"He which testifieth these things saith, Surely I come quickly. Amen. Even so, come, Lord Jesus." (Revelation 22:20)
This is the next-to-the-last verse in the Bible, and it contains the last promise in the Bible. The final promise of the Lord is that He would come back to earth again "quickly," but it has been almost 2,000 years since He made the promise, and He hasn't come yet. Evidently, the word "quickly," as He used it, did not mean "immediately."
As a matter of fact, this promise appears no less than six times here in Revelation (Revelation 2:5, 16; 3:11; 22:7, 12, 20). The first three are in Christ's messages to the churches at Ephesus, Pergamos, and Philadelphia, respectively. The last three are in His final message to all churches (Revelation 22:16).
The Lord Jesus has not forgotten His promise for "all the promises of God in him are yea, and in him Amen, unto the glory of God by us" (2 Corinthians 1:20). Furthermore, many spiritual believers in every previous generation have been looking for His coming "quickly," as He promised, yet they all have died before its fulfillment.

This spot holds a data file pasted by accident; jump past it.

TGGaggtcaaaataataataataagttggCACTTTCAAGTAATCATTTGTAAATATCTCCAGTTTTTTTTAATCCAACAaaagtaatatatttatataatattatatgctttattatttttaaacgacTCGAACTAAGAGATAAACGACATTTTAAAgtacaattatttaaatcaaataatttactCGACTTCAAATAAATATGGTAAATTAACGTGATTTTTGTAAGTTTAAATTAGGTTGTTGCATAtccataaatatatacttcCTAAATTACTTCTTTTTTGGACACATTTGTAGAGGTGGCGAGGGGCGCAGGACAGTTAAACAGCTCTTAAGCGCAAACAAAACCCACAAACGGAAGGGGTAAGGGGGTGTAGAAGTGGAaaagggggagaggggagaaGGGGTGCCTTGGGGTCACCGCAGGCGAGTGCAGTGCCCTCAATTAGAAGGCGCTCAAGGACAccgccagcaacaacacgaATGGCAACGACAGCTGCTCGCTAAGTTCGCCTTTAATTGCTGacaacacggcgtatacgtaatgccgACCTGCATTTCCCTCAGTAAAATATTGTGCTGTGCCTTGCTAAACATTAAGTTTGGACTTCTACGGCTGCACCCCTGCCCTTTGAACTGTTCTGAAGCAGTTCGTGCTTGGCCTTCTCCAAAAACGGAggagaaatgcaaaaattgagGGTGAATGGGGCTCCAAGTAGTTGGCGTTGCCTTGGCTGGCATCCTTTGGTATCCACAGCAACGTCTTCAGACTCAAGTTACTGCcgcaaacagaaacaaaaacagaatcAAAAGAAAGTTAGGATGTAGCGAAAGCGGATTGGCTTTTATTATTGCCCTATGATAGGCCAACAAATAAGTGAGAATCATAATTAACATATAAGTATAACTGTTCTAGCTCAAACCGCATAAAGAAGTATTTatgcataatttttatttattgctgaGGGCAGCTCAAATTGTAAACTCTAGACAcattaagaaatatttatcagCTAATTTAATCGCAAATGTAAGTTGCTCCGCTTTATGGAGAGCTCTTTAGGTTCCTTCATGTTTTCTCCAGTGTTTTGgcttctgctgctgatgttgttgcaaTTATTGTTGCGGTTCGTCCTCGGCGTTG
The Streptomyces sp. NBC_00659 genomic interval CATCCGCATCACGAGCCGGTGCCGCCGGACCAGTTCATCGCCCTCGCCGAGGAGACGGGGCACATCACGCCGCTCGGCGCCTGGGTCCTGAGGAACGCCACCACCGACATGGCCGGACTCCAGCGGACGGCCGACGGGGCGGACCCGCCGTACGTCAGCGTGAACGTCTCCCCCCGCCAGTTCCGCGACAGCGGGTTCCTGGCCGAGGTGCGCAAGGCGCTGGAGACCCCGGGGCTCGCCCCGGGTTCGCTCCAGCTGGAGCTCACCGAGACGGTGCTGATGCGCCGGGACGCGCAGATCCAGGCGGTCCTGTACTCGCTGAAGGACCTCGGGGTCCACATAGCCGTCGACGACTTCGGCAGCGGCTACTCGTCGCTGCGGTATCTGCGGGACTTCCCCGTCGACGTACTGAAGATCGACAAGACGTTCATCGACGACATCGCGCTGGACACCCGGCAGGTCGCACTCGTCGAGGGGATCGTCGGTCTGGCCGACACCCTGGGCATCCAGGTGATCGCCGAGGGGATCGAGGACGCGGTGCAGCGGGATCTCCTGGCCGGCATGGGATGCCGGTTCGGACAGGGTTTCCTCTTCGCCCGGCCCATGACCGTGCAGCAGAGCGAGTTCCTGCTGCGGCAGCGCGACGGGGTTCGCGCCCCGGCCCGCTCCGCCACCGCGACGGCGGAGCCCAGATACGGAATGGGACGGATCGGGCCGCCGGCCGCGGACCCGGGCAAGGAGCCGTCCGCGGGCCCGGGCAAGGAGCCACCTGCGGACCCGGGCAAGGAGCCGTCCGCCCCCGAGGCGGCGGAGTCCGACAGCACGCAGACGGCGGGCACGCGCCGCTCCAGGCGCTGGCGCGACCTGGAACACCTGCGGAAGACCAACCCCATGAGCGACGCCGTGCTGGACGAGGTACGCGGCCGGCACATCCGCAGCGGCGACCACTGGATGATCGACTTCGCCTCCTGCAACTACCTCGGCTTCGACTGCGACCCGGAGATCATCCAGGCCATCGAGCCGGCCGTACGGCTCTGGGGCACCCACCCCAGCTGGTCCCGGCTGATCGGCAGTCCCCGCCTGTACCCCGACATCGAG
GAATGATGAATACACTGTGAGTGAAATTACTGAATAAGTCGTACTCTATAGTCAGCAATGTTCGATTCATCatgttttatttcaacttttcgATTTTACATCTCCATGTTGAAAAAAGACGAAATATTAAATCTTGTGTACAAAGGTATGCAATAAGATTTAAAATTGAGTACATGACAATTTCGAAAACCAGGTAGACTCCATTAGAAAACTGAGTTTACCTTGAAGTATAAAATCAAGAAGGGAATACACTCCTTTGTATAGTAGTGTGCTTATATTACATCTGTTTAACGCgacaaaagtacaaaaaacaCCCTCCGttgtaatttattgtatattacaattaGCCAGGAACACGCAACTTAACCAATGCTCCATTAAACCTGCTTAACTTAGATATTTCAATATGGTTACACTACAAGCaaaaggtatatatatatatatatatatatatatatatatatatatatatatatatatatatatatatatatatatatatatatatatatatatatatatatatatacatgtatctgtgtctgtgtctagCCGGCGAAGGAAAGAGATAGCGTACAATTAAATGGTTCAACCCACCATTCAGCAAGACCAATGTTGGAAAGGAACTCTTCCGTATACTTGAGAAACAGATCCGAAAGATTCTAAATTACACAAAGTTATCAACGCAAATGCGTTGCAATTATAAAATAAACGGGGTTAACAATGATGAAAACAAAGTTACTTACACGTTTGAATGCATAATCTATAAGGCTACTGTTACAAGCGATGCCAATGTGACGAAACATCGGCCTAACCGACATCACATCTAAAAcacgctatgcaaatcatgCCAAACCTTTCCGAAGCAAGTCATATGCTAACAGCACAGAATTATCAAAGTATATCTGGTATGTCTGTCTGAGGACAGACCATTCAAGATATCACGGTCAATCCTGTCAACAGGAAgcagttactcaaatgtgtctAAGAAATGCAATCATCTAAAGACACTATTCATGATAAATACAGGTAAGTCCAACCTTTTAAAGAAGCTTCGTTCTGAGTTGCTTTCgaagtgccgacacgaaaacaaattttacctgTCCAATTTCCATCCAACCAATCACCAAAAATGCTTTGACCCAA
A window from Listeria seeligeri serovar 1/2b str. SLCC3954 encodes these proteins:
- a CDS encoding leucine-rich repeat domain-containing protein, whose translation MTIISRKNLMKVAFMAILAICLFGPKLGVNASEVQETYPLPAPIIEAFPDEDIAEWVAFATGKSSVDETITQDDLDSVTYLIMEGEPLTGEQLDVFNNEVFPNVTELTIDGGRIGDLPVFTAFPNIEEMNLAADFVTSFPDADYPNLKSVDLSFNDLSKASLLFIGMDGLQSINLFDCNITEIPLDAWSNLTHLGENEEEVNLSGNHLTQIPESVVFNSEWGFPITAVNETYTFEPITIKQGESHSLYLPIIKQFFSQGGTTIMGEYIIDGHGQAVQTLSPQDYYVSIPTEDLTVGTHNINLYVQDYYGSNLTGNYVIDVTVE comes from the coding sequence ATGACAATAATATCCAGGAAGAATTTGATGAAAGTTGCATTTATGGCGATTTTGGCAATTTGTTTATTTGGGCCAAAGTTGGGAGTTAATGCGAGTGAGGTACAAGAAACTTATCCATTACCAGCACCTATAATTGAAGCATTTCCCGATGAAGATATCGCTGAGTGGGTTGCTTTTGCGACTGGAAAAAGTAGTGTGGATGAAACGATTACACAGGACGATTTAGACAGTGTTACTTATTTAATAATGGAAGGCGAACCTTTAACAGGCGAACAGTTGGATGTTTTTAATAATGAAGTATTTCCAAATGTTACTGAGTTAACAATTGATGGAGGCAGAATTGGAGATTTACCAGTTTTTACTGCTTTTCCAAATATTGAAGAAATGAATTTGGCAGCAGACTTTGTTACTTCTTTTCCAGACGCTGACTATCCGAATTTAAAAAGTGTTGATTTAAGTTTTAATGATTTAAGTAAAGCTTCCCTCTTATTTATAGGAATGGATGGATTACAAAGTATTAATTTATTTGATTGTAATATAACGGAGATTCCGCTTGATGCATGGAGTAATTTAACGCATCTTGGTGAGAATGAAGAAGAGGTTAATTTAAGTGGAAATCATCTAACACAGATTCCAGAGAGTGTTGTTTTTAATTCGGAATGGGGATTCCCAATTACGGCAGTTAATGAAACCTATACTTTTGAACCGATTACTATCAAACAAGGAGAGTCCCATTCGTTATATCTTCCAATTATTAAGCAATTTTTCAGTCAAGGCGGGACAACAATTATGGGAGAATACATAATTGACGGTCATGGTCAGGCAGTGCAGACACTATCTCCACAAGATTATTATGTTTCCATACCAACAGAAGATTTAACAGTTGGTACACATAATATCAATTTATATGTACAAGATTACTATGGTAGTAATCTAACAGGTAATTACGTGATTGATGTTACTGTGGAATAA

It seems evident that "quickly" must be understood in the sense of "suddenly." It may well be "in such an hour as ye think not" (Matthew 24:44), and it will occur "in a moment, in the twinkling of an eye" (1 Corinthians 15:52) when it happens. It does seem that all the signs of the nearness of His sudden coming are being fulfilled today, except perhaps one. "And the gospel must first be published among all nations" (Mark 13:10), "for a witness unto all nations; and then shall the end come" (Matthew 24:14).
Even this is now being done, it seems. In any case, it is vitally important that we "abide in him; that, when he shall appear, we . . . not be ashamed before him at his coming" (1 John 2:28). "Amen. Even so, come, Lord Jesus!" HMM